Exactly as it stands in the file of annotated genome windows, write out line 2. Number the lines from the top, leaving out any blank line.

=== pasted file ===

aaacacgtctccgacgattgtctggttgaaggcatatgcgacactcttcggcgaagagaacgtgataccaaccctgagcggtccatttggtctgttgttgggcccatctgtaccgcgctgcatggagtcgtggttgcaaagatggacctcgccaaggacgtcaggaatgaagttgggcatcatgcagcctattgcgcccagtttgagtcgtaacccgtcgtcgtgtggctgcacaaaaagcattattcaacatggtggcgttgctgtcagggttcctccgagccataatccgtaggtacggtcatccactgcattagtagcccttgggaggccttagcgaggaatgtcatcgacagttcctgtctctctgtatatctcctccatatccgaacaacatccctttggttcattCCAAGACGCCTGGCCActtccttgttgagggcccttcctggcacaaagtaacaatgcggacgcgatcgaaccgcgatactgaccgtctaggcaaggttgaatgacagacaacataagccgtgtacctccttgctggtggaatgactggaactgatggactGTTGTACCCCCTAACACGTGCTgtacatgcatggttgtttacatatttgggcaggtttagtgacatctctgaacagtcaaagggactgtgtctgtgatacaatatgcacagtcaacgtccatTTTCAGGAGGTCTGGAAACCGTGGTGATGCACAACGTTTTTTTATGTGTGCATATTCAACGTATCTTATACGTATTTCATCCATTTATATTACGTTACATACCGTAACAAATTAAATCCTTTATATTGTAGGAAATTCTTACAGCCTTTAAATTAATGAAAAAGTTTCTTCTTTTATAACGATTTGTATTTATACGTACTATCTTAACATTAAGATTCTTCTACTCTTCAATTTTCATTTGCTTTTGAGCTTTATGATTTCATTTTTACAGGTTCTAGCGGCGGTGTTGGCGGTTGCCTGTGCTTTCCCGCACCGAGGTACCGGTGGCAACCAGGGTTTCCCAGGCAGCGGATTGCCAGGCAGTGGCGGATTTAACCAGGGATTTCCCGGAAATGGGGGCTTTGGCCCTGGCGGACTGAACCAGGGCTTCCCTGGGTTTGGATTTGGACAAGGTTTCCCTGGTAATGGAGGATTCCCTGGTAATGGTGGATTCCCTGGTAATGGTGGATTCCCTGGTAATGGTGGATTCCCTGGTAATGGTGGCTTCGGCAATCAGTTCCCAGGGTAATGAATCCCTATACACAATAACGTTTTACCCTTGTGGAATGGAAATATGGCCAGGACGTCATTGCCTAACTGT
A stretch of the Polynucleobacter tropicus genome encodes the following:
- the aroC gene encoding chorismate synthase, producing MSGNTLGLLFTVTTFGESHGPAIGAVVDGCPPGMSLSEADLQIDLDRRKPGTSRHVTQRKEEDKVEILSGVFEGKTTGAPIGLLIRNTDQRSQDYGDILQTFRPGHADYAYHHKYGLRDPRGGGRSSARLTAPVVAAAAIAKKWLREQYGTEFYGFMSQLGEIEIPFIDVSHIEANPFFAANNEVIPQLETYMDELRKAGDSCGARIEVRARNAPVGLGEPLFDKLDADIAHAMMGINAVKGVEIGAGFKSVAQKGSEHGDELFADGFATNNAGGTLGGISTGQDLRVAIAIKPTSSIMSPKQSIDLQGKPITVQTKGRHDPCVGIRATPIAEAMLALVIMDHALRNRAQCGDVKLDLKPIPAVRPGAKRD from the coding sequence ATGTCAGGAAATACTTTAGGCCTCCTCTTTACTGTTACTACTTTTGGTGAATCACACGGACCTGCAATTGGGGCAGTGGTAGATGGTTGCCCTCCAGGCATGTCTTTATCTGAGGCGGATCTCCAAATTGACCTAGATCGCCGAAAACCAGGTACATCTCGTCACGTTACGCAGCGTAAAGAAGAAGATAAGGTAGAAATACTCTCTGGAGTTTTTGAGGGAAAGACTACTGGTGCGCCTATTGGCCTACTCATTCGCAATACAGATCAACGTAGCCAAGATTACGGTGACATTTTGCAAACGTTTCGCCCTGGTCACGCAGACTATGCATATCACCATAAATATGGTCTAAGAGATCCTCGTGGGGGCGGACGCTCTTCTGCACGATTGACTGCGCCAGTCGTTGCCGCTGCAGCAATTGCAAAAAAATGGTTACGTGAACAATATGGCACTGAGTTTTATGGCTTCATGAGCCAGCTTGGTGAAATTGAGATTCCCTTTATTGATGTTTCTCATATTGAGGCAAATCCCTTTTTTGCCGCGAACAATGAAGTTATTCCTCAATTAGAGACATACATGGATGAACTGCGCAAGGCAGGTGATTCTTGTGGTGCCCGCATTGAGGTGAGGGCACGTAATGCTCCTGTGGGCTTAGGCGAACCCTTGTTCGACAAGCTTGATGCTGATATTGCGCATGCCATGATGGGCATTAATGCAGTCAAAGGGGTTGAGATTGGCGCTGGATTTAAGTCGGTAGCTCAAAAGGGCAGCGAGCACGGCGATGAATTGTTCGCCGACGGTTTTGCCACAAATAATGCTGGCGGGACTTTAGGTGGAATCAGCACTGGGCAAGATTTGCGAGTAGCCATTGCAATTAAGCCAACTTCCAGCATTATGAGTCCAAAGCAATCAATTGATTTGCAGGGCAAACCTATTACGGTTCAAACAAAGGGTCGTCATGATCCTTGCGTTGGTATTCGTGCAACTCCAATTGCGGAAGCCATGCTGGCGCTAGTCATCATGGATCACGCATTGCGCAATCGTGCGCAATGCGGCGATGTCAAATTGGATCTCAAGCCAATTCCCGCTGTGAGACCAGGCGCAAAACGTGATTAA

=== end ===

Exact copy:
A stretch of the Polynucleobacter tropicus genome encodes the following: